Activity: Ape Cave (Mount St. Helens National Volcanic Monument)

20140611-153327-56007458.jpgOver Memorial Day weekend we joined up with our friends who have Camp-Inns (and a few others who just wanted to camp with us) and headed back to our favorite group site at Mossyrock Campground. One of the days we decided to do a group trip out to Ape Cave which is part of the Mount St. Helens Volcanic National Monument. The drive is a manageable distance from Mossyrock (about 106 miles each way). The drive is shorter from Portland, but we were with our friends and it was fun.

20140609-163042-59442753.jpgThe cave is split into two sections, but everyone comes in the same way as seen above. At the bottom of these stairs is where you can either go into the Upper Cave, which is longer and more challenging or the Lower Cave.

The Lower Cave is a 3/4 mile round trip hike that will take around an hour to do. There are a few spots where you need to climb down or around boulders, but it is relatively easy. There are a couple of features to the lower cave that are remarkable. The first is the “Railroad Tracks” which are the remnants of a smaller collapsed 20140609-164258-60178599.jpglava tube that formed inside this larger lava tube. Another is the “Meatball” which is easy to see as you are walking down the cave, but not as easy to find on your way out. Keep looking up for what looks like a boulder welded to the sides of the cave. It was a lava ball that broke off the ceiling of the lava cave, floated on the lava for a bit, and then got stuck and “welded” into it’s current position.

The lower cave is great for families with younger kids. The ground is pretty flat for walking, it is short, and the incline is minimal. We felt like this was the best option for the Lad this year. Next year he will get to do the Upper Cave.

The Upper Cave is much more difficult. It is a longer hike at 1.5 miles and requires climbing up an 8′ high lava fall and over 27 large breakdown boulders. A surface trail returns you to the main entrance. They estimate it will take around 3 hours, but my husband did it much quicker than that.

A few tips about caving:
– If you have been other caves, make sure you have decontaminated your clothes and shoes. White Nose Syndrome can be passed between bats as well as between bats and humans. The decontamination can save entire populations. Below I have included pictures of the Exploration Guide which will give you resources to help with this.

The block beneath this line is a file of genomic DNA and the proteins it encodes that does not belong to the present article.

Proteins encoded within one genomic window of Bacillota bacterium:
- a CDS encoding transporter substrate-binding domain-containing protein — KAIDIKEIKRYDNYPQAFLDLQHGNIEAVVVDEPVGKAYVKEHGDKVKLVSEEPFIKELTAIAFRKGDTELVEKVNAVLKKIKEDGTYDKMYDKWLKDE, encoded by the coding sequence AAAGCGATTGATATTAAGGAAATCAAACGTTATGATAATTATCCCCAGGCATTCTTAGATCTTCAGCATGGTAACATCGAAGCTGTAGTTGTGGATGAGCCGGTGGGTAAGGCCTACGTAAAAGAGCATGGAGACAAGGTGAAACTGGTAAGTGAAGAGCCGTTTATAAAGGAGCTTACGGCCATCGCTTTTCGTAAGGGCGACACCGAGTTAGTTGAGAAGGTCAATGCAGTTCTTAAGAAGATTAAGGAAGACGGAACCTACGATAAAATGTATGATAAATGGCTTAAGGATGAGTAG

– Make sure you take multiple light sources with you (extra batteries are a good idea too). If you don’t have headlamps or flashlights with you, you can rent Coleman Lanterns from the Visitor Center.
– Cave temperatures tend to stay pretty constant. The Ape Caves temperature stays around 42 degrees Fahrenheit. Bringing a jacket or layers with you is an excellent idea. The cave also has water constantly dripping (especially the time of year we went), so be prepared for that. You aren’t going to get really wet, but it is good to be aware of. We also brought warm hats with us too.
– Wear shoes that have good traction on rocks and will protect your feet. Footings can be uneven, so boots that cover ankles can be a good idea too. We had good sneakers with “outdoor” traction and did just fine.
– Same as any hike or outdoor adventure, make sure people know where you are and when you will be back.
– Most importantly, have fun! That is what this is about.

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This was such a fun adventure and we would recommend it to everyone. Parking can be challenging on holidays and weekends, so get there early!

The cave lays within the Gifford Pinchot National Forest, and based on Google Maps is also quite close to Big Cedars Campground as well. Check it out!

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